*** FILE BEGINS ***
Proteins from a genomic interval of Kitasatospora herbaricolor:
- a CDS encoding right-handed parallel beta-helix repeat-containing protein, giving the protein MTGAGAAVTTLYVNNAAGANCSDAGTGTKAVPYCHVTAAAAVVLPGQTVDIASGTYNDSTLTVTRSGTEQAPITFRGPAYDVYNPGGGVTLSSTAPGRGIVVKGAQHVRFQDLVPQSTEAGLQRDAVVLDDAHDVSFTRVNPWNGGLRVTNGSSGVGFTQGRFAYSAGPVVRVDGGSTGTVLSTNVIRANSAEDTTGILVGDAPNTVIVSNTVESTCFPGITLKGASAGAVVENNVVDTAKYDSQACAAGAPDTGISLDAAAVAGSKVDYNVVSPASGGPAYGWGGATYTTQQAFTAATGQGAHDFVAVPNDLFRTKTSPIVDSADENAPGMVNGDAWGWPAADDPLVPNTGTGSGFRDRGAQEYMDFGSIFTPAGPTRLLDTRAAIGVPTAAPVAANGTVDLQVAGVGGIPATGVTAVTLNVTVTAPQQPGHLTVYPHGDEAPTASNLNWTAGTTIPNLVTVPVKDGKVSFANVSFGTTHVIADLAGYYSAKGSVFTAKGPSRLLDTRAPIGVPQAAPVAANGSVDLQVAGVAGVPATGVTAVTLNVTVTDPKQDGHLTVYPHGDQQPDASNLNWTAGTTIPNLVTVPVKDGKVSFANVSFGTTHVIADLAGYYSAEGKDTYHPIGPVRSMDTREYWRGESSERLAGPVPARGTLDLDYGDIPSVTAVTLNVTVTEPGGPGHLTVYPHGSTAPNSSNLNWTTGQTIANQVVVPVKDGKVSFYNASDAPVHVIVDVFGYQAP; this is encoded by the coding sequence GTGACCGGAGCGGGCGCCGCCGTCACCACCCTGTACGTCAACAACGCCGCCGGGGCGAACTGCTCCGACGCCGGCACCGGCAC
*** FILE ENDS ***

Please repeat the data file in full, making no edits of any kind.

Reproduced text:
Proteins from a genomic interval of Kitasatospora herbaricolor:
- a CDS encoding right-handed parallel beta-helix repeat-containing protein, giving the protein MTGAGAAVTTLYVNNAAGANCSDAGTGTKAVPYCHVTAAAAVVLPGQTVDIASGTYNDSTLTVTRSGTEQAPITFRGPAYDVYNPGGGVTLSSTAPGRGIVVKGAQHVRFQDLVPQSTEAGLQRDAVVLDDAHDVSFTRVNPWNGGLRVTNGSSGVGFTQGRFAYSAGPVVRVDGGSTGTVLSTNVIRANSAEDTTGILVGDAPNTVIVSNTVESTCFPGITLKGASAGAVVENNVVDTAKYDSQACAAGAPDTGISLDAAAVAGSKVDYNVVSPASGGPAYGWGGATYTTQQAFTAATGQGAHDFVAVPNDLFRTKTSPIVDSADENAPGMVNGDAWGWPAADDPLVPNTGTGSGFRDRGAQEYMDFGSIFTPAGPTRLLDTRAAIGVPTAAPVAANGTVDLQVAGVGGIPATGVTAVTLNVTVTAPQQPGHLTVYPHGDEAPTASNLNWTAGTTIPNLVTVPVKDGKVSFANVSFGTTHVIADLAGYYSAKGSVFTAKGPSRLLDTRAPIGVPQAAPVAANGSVDLQVAGVAGVPATGVTAVTLNVTVTDPKQDGHLTVYPHGDQQPDASNLNWTAGTTIPNLVTVPVKDGKVSFANVSFGTTHVIADLAGYYSAEGKDTYHPIGPVRSMDTREYWRGESSERLAGPVPARGTLDLDYGDIPSVTAVTLNVTVTEPGGPGHLTVYPHGSTAPNSSNLNWTTGQTIANQVVVPVKDGKVSFYNASDAPVHVIVDVFGYQAP; this is encoded by the coding sequence GTGACCGGAGCGGGCGCCGCCGTCACCACCCTGTACGTCAACAACGCCGCCGGGGCGAACTGCTCCGACGCCGGCACCGGCAC